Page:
THE HONOURABLE DATO' DR. NG YEN YEN
REPRESENTATIVE OF MALAYSIA
ON AGENDA ITEM 42: GLOBAL AGENDA FOR DIALOGUE AMONG CIVILIZATIONS AND AGENDA ITEM 43: CULTURE OF PEACE
AT THE PLENARY SESSION OF THE 60TH SESSION OF THE UNITED NATIONS GENERAL ASSEMBLY,
THURSDAY, 20 OCTOBER 2005
First and foremost, my delegation would like to thank the Secretary General for his report on the promotion of inter-religious dialogue; the state of global agenda for dialogue among Civilizations; and the Secretary-General's note on Midterm global review of the International Decade for a Culture of Peace and Non-Violence for the Children of the World, 2001-2010.
2. The desire for peace has always run parallel to the innate nature of humankind to battle against each other. Our modern history has witnessed two horrible world wars that have brought untold sorrow and suffering to mankind. In order to save succeeding generations from the scourge of such wars the United Nations was founded with the solemn determination to practice tolerance and live together in peace with one another. It is disheartening to note that recent tragic events - from the terrorist attack on September 11, the Madrid and London bombings to the latest incident in Bali - have further exacerbated the widening gap between civilizations, and generated negative perspective of Islam particularly among the non-Muslims in the West and elsewhere. There is a dire need to correct the misconception that acts of terrorism are sanctioned by any particular religion or culture. Terrorism must be attributed to the perpetrator and not the religion they profess. It is totally unjustifiable to associate terrorism with any particular race or religion. The root causes of the any act of terrorism must be carefully examined in order to effectively address and combat terrorism.
3. The international community must recognize the importance of engaging communities in the promotion of religious and cultural understanding and the elimination of all forms of religious intolerance. However, it is regrettable that these issues are being approached within the narrow perspective of a sub-set of the larger debate on counter terrorism, which represents a superficial manner in dealing with the real issues.
4. Realizing this ominous trend, Malaysia supports initiatives such as the culture of peace, dialogue among civilizations, and inter-faith dialogues, which are important international efforts towards the promotion of mutual understanding and cooperation through inter-cultural, inter-civilisational and inter-religious programmes. We believe that positive interaction among peoples of diverse cultures and values would contribute to the attainment of global peace and stability, which are essential for the achievement of sustainable economic and social development.
5. In Malaysia, we live in a national setting which is multi-religious, multi-ethnic and multi-cultural. Islam, the official religion, and other religions and faiths co-exist in a tolerant environment. The Government has embarked on a programme to communicate a proper appreciation of Islam as a force for good and progress that places emphasis on development, consistent with the tenets of Islam and focuses on enhancing the quality of life. We call this approach Islam Hadhari or Civilizational Islam, which is being promoted by the Prime Minister of Malaysia since 2004. Through this approach, Malaysia has successfully managed its multi-racial and multi-religious society in a fair manner.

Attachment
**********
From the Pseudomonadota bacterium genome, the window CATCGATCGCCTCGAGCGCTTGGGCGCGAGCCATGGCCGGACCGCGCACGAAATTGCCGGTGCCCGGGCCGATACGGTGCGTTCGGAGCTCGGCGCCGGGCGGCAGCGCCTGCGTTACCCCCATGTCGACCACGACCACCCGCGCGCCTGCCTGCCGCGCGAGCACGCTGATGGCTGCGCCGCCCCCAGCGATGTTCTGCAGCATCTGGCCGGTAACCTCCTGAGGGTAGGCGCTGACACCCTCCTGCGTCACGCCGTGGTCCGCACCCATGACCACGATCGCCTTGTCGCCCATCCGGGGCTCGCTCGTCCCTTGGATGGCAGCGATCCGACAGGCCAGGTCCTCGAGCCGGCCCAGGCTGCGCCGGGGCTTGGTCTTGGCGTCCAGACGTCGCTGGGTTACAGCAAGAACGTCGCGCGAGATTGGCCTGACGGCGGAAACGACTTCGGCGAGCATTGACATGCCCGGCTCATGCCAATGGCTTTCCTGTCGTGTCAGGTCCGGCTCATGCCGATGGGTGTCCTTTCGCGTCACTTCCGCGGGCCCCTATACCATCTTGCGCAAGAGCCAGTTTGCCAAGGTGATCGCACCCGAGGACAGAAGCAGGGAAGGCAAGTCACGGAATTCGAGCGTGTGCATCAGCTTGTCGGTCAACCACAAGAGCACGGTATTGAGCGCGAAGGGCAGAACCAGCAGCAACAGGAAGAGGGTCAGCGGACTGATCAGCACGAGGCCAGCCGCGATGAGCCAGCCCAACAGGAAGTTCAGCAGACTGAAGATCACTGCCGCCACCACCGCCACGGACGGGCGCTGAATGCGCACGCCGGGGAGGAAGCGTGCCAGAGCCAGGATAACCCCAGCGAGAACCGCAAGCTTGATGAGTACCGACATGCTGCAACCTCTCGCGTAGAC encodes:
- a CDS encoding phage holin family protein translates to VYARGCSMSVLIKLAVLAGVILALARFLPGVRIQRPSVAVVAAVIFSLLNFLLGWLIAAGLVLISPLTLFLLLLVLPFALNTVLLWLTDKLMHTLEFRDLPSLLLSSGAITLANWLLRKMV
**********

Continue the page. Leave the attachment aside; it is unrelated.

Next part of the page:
6. The civil society in Malaysia has also embarked on various initiatives to promote a culture of peace and inter-religious dialogue, of which I would only enumerate a few. In April 2002 and March 2003, the Human Rights Commission of Malaysia initiated an interfaith dialogue in Kuala Lumpur, which was participated by representatives of major religious groups in Malaysia. Another effort by a Malaysian civil society is to establish the People's Alliance for Peace Malaysia (Peace Malaysia), which is active in peace and humanitarian aid activities. The activities of Peace Malaysia have become global in reach including aiding tsunami victims in Indonesia and Sri Lanka as well as championing the rights of the Palestinian people,
7. At the international level, Malaysia hosted the inaugural meeting of the Organization of the Islamic Conference (OlC) commission of eminent persons, from 27 to 29 January 2005 in Putrajaya. This meeting outlined proposals for cross-cultural and interreligious dialogue, including through regional and multilateral organizations. Malaysia will also be organizing the 3rd Asia Europe Meeting (ASEM) Ministerial Conference on Cultures and Civilizations in Kuala Lumpur in 2007.
8. My delegation is relating the Malaysian experience to emphasize the point that there is a national as well as an international dimension to the issue of peaceful and cooperative co-existence between religions, cultures and civilizations. Malaysia believes that if Governments can succeed in instituting a culture of tolerance and moderations among people at the domestic level, it would be easy for nation states to cooperate in promoting tolerance and moderation among nationalities and cultures at the international level.